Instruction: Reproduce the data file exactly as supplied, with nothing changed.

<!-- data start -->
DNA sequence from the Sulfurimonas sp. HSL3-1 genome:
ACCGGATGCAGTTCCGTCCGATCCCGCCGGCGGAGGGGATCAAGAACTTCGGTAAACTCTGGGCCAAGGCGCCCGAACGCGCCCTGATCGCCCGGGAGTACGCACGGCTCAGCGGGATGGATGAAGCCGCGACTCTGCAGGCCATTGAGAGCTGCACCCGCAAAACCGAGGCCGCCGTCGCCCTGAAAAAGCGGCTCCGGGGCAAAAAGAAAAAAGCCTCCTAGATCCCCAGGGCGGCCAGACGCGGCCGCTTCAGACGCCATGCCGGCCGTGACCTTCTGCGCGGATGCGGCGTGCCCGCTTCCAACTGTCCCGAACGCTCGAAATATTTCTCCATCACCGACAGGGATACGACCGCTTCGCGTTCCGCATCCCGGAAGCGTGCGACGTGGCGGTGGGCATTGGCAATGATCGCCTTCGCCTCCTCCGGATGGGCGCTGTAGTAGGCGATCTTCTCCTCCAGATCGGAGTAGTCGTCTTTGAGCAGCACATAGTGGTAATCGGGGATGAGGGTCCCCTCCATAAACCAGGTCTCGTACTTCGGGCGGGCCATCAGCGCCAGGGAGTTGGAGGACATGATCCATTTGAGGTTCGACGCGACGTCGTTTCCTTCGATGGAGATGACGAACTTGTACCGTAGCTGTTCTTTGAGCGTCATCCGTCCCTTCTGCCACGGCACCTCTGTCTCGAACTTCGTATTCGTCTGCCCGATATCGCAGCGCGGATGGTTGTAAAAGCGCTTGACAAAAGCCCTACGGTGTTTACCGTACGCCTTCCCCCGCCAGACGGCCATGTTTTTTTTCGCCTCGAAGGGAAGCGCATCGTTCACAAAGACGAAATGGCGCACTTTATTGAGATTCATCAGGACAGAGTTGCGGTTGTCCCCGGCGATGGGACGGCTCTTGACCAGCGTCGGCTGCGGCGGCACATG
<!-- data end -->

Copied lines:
DNA sequence from the Sulfurimonas sp. HSL3-1 genome:
ACCGGATGCAGTTCCGTCCGATCCCGCCGGCGGAGGGGATCAAGAACTTCGGTAAACTCTGGGCCAAGGCGCCCGAACGCGCCCTGATCGCCCGGGAGTACGCACGGCTCAGCGGGATGGATGAAGCCGCGACTCTGCAGGCCATTGAGAGCTGCACCCGCAAAACCGAGGCCGCCGTCGCCCTGAAAAAGCGGCTCCGGGGCAAAAAGAAAAAAGCCTCCTAGATCCCCAGGGCGGCCAGACGCGGCCGCTTCAGACGCCATGCCGGCCGTGACCTTCTGCGCGGATGCGGCGTGCCCGCTTCCAACTGTCCCGAACGCTCGAAATATTTCTCCATCACCGACAGGGATACGACCGCTTCGCGTTCCGCATCCCGGAAGCGTGCGACGTGGCGGTGGGCATTGGCAATGATCGCCTTCGCCTCCTCCGGATGGGCGCTGTAGTAGGCGATCTTCTCCTCCAGATCGGAGTAGTCGTCTTTGAGCAGCACATAGTGGTAATCGGGGATGAGGGTCCCCTCCATAAACCAGGTCTCGTACTTCGGGCGGGCCATCAGCGCCAGGGAGTTGGAGGACATGATCCATTTGAGGTTCGACGCGACGTCGTTTCCTTCGATGGAGATGACGAACTTGTACCGTAGCTGTTCTTTGAGCGTCATCCGTCCCTTCTGCCACGGCACCTCTGTCTCGAACTTCGTATTCGTCTGCCCGATATCGCAGCGCGGATGGTTGTAAAAGCGCTTGACAAAAGCCCTACGGTGTTTACCGTACGCCTTCCCCCGCCAGACGGCCATGTTTTTTTTCGCCTCGAAGGGAAGCGCATCGTTCACAAAGACGAAATGGCGCACTTTATTGAGATTCATCAGGACAGAGTTGCGGTTGTCCCCGGCGATGGGACGGCTCTTGACCAGCGTCGGCTGCGGCGGCACATG